Since the release of ChatGPT last year, there has been a lot of excitement over the speed and power of artificial intelligence. One potential benefit is that AI language models seemingly allow scientists and journalists to quickly search for scholarly articles on different subjects. However, when asking ChatGPT to retrieve content from academic journals, there are often limitations. Duke University and Macquarie University have already published warnings of the inaccurate scientific journal results that AI language models such as ChatGPT may produce.

To test ChatGPT’s capabilities, Hoag Levins of Penn’s Leonard Davis Institute of Health Economics and Marcella Barnhart of Wharton’s Lippincott Library asked ChatGPT to provide a list of citations for top scientific journal articles regarding racial disparities and birth outcomes. The results: Every citation was wrong. ChatGPT provided inaccurate information for each of its recommended articles, most of which did not even exist. When asked about the mistakes, ChatGPT stated: “I apologize if any of the scientific articles I cited in response to your previous queries contained errors.”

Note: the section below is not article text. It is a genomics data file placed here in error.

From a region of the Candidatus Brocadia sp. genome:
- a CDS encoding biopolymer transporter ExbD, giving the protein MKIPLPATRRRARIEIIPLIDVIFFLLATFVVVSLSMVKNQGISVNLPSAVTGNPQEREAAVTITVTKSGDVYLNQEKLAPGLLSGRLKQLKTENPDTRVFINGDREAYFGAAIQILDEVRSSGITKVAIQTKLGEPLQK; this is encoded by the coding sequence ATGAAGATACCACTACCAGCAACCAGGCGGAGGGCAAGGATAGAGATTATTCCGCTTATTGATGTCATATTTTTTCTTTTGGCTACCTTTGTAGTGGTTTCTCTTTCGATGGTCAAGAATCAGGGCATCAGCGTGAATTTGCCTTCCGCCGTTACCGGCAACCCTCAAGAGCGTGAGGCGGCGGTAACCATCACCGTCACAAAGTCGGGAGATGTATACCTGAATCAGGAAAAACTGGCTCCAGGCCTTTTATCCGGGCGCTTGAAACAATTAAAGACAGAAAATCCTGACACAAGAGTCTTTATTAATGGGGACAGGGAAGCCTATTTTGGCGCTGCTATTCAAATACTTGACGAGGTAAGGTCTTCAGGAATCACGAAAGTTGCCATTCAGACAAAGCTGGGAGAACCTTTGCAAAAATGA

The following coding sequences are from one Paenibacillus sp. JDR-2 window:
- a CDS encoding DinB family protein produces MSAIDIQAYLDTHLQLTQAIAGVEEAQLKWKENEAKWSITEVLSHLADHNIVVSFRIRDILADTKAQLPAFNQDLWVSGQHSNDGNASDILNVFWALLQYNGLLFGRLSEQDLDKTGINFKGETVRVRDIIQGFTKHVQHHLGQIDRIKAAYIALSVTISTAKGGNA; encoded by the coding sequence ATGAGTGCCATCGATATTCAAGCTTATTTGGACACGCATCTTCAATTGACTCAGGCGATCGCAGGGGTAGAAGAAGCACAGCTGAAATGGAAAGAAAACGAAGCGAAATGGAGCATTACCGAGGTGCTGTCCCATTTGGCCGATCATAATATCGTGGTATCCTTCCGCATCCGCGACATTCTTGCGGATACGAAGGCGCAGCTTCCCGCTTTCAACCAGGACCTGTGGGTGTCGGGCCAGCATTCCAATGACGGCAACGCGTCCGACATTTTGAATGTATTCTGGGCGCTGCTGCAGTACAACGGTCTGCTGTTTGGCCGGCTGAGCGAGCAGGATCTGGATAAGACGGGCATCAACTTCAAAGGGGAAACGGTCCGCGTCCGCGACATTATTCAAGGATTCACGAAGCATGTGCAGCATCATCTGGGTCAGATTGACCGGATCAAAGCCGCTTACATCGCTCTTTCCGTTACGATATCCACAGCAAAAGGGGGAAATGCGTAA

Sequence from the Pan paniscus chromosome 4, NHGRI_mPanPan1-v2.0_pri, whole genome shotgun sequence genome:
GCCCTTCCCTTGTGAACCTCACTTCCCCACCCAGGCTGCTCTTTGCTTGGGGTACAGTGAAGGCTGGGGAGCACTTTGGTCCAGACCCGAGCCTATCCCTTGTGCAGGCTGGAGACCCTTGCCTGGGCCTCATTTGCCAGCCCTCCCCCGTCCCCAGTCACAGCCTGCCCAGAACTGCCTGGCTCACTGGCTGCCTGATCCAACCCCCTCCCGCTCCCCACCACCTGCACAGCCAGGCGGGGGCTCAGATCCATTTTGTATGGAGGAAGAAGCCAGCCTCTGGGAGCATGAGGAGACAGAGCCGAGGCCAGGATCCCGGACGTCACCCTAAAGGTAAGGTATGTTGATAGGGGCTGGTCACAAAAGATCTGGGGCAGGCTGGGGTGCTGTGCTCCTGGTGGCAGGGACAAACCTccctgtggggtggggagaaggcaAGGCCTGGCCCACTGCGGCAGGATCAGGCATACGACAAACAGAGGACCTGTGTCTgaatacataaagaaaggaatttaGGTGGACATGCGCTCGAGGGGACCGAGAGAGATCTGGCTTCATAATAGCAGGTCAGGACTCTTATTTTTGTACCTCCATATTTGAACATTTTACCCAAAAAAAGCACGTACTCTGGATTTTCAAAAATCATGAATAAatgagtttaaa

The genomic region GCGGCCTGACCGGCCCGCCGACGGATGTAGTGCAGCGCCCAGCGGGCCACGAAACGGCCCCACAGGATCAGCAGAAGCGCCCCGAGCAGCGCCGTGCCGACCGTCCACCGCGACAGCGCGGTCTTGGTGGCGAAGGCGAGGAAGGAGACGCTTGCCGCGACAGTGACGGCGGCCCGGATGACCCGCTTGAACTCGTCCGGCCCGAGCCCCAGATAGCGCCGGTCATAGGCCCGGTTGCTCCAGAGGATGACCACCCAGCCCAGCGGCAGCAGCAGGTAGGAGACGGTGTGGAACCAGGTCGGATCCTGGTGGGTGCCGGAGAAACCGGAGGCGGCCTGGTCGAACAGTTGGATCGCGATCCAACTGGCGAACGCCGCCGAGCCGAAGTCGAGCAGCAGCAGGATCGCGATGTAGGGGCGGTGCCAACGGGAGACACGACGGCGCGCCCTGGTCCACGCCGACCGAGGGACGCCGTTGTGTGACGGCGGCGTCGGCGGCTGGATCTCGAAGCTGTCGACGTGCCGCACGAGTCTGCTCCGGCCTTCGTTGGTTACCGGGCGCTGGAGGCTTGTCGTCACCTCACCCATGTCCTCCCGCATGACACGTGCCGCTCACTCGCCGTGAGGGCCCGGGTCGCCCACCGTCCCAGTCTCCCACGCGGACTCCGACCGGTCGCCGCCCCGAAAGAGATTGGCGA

See the full article from the Leonard Davis Institute here.